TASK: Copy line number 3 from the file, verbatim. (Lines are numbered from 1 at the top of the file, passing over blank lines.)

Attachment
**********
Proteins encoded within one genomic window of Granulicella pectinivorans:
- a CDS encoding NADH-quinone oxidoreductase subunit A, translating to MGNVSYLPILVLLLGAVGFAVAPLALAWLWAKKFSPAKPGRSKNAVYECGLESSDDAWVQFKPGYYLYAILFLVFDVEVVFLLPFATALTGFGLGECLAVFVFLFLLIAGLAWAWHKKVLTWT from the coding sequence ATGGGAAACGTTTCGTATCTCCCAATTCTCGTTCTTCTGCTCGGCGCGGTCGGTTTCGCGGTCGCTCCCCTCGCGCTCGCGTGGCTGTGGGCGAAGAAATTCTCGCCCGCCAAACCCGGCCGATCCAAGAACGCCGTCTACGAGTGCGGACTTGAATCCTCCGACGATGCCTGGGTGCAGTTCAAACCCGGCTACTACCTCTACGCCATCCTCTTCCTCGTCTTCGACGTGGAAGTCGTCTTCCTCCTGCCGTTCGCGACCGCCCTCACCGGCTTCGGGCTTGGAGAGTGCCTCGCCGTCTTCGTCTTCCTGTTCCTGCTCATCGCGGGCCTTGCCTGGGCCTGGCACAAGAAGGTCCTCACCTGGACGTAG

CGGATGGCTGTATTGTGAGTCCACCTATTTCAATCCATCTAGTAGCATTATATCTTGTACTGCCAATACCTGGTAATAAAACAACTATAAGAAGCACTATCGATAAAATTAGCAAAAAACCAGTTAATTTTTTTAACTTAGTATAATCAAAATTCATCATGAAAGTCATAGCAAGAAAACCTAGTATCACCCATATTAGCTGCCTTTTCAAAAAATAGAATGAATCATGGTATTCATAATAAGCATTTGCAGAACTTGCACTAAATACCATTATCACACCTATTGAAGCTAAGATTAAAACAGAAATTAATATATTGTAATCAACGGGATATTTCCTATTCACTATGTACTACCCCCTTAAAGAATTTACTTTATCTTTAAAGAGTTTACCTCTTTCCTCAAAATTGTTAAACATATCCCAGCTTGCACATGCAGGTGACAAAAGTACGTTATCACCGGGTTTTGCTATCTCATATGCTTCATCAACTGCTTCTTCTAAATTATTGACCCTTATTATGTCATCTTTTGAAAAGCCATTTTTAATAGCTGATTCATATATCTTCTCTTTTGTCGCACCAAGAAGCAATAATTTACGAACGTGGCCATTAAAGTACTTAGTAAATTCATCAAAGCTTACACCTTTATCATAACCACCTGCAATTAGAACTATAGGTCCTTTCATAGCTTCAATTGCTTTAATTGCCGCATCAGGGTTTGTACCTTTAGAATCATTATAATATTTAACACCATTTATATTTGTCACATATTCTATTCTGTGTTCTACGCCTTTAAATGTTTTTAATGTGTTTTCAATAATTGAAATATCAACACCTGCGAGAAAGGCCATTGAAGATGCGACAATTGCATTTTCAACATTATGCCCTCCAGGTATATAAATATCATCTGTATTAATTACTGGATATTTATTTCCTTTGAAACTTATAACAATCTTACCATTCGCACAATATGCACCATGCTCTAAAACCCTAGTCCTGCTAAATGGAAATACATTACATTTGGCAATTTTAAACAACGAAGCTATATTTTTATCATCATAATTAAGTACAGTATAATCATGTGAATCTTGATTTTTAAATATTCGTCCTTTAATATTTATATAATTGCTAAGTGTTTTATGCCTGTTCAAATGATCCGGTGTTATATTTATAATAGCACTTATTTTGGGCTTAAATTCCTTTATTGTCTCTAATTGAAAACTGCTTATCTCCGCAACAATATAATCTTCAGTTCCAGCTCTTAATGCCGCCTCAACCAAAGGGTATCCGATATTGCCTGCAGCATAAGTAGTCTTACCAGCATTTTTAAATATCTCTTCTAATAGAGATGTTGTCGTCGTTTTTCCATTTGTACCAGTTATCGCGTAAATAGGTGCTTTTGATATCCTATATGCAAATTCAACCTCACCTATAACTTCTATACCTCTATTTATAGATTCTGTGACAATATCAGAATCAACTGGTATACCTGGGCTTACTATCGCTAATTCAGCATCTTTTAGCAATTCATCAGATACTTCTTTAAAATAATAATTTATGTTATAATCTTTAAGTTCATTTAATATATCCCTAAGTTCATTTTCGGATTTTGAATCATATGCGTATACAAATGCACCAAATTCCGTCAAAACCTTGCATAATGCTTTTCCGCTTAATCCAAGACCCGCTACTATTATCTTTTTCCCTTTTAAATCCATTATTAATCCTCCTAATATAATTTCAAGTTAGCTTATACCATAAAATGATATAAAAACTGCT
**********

CGGATGGCTGTATTGTGAGTCCACCTATTTCAATCCATCTAGTAGCATTATATCTTGTACTGCCAATACCTGGTAATAAAACAACTATAAGAAGCACTATCGATAAAATTAGCAAAAAACCAGTTAATTTTTTTAACTTAGTATAATCAAAATTCATCATGAAAGTCATAGCAAGAAAACCTAGTATCACCCATATTAGCTGCCTTTTCAAAAAATAGAATGAATCATGGTATTCATAATAAGCATTTGCAGAACTTGCACTAAATACCATTATCACACCTATTGAAGCTAAGATTAAAACAGAAATTAATATATTGTAATCAACGGGATATTTCCTATTCACTATGTACTACCCCCTTAAAGAATTTACTTTATCTTTAAAGAGTTTACCTCTTTCCTCAAAATTGTTAAACATATCCCAGCTTGCACATGCAGGTGACAAAAGTACGTTATCACCGGGTTTTGCTATCTCATATGCTTCATCAACTGCTTCTTCTAAATTATTGACCCTTATTATGTCATCTTTTGAAAAGCCATTTTTAATAGCTGATTCATATATCTTCTCTTTTGTCGCACCAAGAAGCAATAATTTACGAACGTGGCCATTAAAGTACTTAGTAAATTCATCAAAGCTTACACCTTTATCATAACCACCTGCAATTAGAACTATAGGTCCTTTCATAGCTTCAATTGCTTTAATTGCCGCATCAGGGTTTGTACCTTTAGAATCATTATAATATTTAACACCATTTATATTTGTCACATATTCTATTCTGTGTTCTACGCCTTTAAATGTTTTTAATGTGTTTTCAATAATTGAAATATCAACACCTGCGAGAAAGGCCATTGAAGATGCGACAATTGCATTTTCAACATTATGCCCTCCAGGTATATAAATATCATCTGTATTAATTACTGGATATTTATTTCCTTTGAAACTTATAACAATCTTACCATTCGCACAATATGCACCATGCTCTAAAACCCTAGTCCTGCTAAATGGAAATACATTACATTTGGCAATTTTAAACAACGAAGCTATATTTTTATCATCATAATTAAGTACAGTATAATCATGTGAATCTTGATTTTTAAATATTCGTCCTTTAATATTTATATAATTGCTAAGTGTTTTATGCCTGTTCAAATGATCCGGTGTTATATTTATAATAGCACTTATTTTGGGCTTAAATTCCTTTATTGTCTCTAATTGAAAACTGCTTATCTCCGCAACAATATAATCTTCAGTTCCAGCTCTTAATGCCGCCTCAACCAAAGGGTATCCGATATTGCCTGCAGCATAAGTAGTCTTACCAGCATTTTTAAATATCTCTTCTAATAGAGATGTTGTCGTCGTTTTTCCATTTGTACCAGTTATCGCGTAAATAGGTGCTTTTGATATCCTATATGCAAATTCAACCTCACCTATAACTTCTATACCTCTATTTATAGATTCTGTGACAATATCAGAATCAACTGGTATACCTGGGCTTACTATCGCTAATTCAGCATCTTTTAGCAATTCATCAGATACTTCTTTAAAATAATAATTTATGTTATAATCTTTAAGTTCATTTAATATATCCCTAAGTTCATTTTCGGATTTTGAATCATATGCGTATACAAATGCACCAAATTCCGTCAAAACCTTGCATAATGCTTTTCCGCTTAATCCAAGACCCGCTACTATTATCTTTTTCCCTTTTAAATCCATTATTAATCCTCCTAATATAATTTCAAGTTAGCTTATACCATAAAATGATATAAAAACTGCT